Last November, I wrote about the Georgia O'Keeffe Museum's new initiative to create—with help from a federal grant—a custom database of viewsheds that will eventually be used for interactive experiences related to the artist's life and work. I learned then that the project was one of what will be an evolving commitment to integrating technology into the museum's artistic mission.
At the end of January, the museum welcomed its new digital curator, Liz Neely, as part of a "commitment to technological innovations." Neely will oversee expansion into interactive, multimedia and immersive mediums for fans, visitors and scholars of the seminal modernist painter.
Neely's background and training includes curatorial, education and technological pursuits; prior to coming to O'Keeffe, she was the senior director of integrated content at the American Alliance of Museums in Washington, DC.
She also has been influenced in her thinking about integrating technology into museum programs by her participation in the maker movement. In a 2013 Ted Talk on "inventing fabulation," Neely persuasively discussed the creative value of imagining and making things, even if those things might seem "ridiculous." The pathway began when Neely, for fun, attended a workshop that trained participants in part to use Arduino (an open-source electronics platform) and began imagining and trying to make things herself.
In Neely's case, her invention was a Twitter dress that sang bird songs and flapped its wings when someone tweeted at her. (Neely also made a second dress for the Canadian Museum of Human Rights, currently on display in Winnipeg Canada, which lights up in various iterations in response to the hashtags #equality, #reconciliation and #environment).
Part of Neely's takeaway from engaging with the maker community was that the act of making can be transformational in unexpected ways for the creator, and she brings that philosophy to designing museum programming.
"What I've really always been interested in is designing experiences," Neely says, "whether that's online or through content." The O'Keeffe, she notes, has "lots of physical space," creating multiple opportunities "to get people involved." That involvement certainly includes considering interactive and immersive experiences, but Neely also emphasizes the potential to provide creative opportunities for museum audiences. "So it's about designing experiences or programs that allow people to see the world differently and have that aha moment … that's what it did for me when I started making … there are a lot of different ways to see the world differently, and it's really important to imagine different pathways for your life. That's what museums and creativity to do."
The maker community also emphasizes collaboration. Neely, when she set upon making her Twitter dress, didn't know how to make a dress, let alone make one that interacted with social media. She learned with help from others (including her father, who has an electronics background). This collaborative spirit guides museum culture as well, she says. Historically, she notes, art museums have operated more as "storehouses and caretakers of the world's collections," but have evolved to incorporate more of the interactive elements traditionally associated with children's and science museums.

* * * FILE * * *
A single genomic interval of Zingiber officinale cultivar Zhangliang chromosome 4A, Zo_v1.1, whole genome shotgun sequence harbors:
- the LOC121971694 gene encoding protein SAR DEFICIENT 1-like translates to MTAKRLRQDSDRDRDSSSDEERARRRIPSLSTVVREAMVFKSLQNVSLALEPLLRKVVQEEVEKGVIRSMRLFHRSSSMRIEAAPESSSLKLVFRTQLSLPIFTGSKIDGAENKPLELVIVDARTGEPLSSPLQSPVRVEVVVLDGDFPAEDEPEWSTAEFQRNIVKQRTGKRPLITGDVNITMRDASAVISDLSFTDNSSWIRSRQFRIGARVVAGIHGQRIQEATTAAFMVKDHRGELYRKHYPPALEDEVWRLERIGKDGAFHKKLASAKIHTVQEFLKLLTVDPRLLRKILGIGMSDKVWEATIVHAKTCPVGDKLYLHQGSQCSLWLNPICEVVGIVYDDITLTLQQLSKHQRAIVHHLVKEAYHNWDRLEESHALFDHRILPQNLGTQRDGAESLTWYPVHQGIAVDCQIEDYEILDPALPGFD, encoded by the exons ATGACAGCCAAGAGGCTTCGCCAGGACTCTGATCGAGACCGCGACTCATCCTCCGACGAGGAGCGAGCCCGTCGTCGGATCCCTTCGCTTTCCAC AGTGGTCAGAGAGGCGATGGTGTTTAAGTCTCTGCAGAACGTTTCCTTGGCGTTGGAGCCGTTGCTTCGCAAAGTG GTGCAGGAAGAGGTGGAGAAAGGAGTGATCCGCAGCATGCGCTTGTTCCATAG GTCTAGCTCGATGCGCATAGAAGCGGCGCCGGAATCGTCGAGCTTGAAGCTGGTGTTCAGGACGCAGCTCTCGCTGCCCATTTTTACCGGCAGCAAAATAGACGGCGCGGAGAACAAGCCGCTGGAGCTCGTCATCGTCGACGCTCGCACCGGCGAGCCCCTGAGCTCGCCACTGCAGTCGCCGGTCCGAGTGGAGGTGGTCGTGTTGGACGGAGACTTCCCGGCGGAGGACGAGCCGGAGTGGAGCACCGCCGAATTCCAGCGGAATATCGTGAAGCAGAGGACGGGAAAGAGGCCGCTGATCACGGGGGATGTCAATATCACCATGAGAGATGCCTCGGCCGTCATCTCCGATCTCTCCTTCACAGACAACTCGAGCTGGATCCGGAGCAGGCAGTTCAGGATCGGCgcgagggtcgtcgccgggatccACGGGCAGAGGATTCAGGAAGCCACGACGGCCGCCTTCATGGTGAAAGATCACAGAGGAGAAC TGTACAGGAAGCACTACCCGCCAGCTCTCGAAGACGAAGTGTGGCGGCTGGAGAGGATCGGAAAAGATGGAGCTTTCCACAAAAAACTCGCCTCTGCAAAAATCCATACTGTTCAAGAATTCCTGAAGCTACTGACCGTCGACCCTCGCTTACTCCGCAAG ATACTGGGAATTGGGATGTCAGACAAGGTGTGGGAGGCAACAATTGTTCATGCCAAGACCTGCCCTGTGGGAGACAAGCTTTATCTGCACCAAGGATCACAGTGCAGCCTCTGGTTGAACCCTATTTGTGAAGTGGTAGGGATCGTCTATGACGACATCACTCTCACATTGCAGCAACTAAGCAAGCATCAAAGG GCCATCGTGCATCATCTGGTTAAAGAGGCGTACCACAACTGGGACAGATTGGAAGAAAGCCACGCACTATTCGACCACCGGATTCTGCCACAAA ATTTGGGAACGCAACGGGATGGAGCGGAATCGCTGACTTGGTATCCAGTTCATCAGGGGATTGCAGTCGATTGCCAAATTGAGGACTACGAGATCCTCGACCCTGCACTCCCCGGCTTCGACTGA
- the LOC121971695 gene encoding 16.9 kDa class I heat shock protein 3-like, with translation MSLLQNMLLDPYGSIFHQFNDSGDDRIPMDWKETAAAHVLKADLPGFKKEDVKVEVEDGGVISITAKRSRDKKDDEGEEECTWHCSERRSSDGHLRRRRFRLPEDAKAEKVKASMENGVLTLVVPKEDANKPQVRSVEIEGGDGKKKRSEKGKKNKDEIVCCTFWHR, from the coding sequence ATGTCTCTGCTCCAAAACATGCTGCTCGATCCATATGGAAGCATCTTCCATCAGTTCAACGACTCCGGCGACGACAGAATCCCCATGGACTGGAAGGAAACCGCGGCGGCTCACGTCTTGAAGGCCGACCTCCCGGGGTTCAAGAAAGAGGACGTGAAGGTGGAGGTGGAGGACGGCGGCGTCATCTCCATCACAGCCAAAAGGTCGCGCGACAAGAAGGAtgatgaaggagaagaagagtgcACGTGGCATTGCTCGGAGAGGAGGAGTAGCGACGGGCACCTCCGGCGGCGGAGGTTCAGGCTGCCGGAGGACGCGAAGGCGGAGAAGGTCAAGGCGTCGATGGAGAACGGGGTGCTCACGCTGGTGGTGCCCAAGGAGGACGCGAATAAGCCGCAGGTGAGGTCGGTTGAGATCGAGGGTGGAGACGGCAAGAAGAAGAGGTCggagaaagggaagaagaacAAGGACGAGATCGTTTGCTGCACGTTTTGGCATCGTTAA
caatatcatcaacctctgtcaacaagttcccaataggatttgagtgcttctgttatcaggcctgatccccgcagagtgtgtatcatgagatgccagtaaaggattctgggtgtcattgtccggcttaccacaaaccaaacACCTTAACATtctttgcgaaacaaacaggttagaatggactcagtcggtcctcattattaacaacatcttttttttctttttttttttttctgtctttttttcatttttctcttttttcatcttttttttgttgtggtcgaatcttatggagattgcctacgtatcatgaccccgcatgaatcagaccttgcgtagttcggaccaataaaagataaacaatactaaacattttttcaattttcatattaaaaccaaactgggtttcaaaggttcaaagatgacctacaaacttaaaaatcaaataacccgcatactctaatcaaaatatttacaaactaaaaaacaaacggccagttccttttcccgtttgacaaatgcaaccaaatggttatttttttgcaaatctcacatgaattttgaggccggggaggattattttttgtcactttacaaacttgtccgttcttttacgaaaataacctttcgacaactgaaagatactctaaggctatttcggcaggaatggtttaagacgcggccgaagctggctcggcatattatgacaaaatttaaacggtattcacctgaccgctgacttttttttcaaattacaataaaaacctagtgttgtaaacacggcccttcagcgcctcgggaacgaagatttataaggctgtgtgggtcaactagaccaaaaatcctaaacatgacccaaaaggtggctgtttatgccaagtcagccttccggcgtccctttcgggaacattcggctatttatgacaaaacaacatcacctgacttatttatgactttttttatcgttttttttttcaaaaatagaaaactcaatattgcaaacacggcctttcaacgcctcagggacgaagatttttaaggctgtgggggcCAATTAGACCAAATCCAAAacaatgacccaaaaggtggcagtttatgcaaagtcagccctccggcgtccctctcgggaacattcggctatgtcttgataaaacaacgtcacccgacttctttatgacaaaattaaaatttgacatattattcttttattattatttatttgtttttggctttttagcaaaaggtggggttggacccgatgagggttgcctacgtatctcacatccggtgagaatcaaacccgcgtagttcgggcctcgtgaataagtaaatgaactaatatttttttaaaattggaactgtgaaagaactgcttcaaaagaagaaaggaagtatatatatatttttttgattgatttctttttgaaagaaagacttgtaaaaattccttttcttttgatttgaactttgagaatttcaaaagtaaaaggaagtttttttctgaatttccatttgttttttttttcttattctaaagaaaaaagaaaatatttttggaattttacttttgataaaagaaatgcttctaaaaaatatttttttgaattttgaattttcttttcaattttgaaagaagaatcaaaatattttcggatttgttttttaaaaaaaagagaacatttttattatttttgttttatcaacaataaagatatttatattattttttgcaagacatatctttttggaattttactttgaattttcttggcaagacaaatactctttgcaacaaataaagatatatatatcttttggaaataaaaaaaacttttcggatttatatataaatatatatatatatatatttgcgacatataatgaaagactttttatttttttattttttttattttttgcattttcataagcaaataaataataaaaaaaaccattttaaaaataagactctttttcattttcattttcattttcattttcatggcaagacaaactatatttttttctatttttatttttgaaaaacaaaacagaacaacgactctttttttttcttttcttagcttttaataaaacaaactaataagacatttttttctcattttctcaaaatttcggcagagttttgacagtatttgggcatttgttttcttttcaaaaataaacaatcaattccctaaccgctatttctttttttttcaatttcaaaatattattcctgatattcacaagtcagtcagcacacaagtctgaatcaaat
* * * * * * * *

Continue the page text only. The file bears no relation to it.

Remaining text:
"The benefit that we have is that we're a community of museums," she says. "Museums aren't in competition with one another … we can work as a community of professionals [and] we're learning about how we can use experience design."
Experience design encompasses such ventures as education programs that incorporate 3D printing and just-fun-for-everyone immersive virtual reality.
Neely says the future interactive projects will be targeted both at visitors to the museum and O'Keeffe's home and studio in Abiquiu as well as online users. A long-term goal, she says, is creating and connecting a databank that makes available the myriad vast resources connected to O'Keeffe's work and her life—from her letters to her paintbrushes—"so we can design experiences and experiment with things." The museum also recently hired a new curator of education and interpretation, Katrina Stacy, with whom Neely will be working on new public initiatives.
Certainly, the vast material available related to O'Keeffe's work and life provides numerous possibilities to engage people.
"She was such an interesting multifaceted person," Neely notes, "so the question as a museum is: How do we tell the story?" The ultimate goal, she says, is to "connect people with those storylines. We're not interested in technology for technology's sake, but in thinking about how we get across these points of interest. A lot of people who come here, the first time you see some of these things, it is transformative…and you can let your mind wander."
And from there, anything can happen.